Metal Preparation for Plating

The preparation step of the metal surface of a manufactured part is the most critical process of electroplating. A properly prepared surface provides an adherent surface for subsequent metal deposits. After a part is manufactured that is to be electroplated, the base metal is typically coated with several layers of soils. These soils may include oxides, scale, lubricants, buffing compounds, rust preventatives, phosphates and handling residues. These soils must be removed to activate the base metal.

There are several factors that need to be considered when preparing metal for plating. First, proper identification of the substrate or base metal is very important. Next, presence of oxides can make pre-treatment difficult. Knowledge and identification of soils is very helpful in planning the preparation process. Lastly, it is important to know the type of finishing that will be applied to the part.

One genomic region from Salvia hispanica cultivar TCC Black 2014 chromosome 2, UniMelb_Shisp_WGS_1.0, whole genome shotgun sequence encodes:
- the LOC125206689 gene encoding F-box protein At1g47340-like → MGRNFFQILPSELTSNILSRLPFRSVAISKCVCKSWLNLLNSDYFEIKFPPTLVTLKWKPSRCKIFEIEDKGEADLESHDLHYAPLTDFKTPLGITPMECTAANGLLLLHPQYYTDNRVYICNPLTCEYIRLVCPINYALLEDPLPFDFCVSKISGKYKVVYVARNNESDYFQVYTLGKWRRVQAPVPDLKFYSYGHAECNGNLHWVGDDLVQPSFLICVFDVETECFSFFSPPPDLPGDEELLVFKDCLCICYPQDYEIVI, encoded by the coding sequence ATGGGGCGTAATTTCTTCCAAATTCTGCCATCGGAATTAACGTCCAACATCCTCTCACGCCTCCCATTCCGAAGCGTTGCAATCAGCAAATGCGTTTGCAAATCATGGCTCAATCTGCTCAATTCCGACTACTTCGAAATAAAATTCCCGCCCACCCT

Preparation stages often include pre-cleaning, secondary cleaning and surface activation. Pre-cleaning is often performed by a an immersion/soak cleaning stage.  Cleaners high in alkalinity are usually the preference in this stage and the strength of the cleaner is for use is determined by the soils that are to be removed.  Concentration of the cleaner, temperature of the bath and degree of agitation are determined based on the difficulty of soil removal. It is in this step, that the bulk of the soils are removed.

Secondary cleaning typically involves one or more steps of electrocleaning. In this process, the remaining traces of microscopic soils are removed. This preparation step is more commonly referred to as a polishing step. Surface activation is often the final step of the preparation process before plating. Activating the base metal surface neutralizes alkali, removes oxides and often etches the surface to create an adherent surface. It is often done with a dilute acidic solution.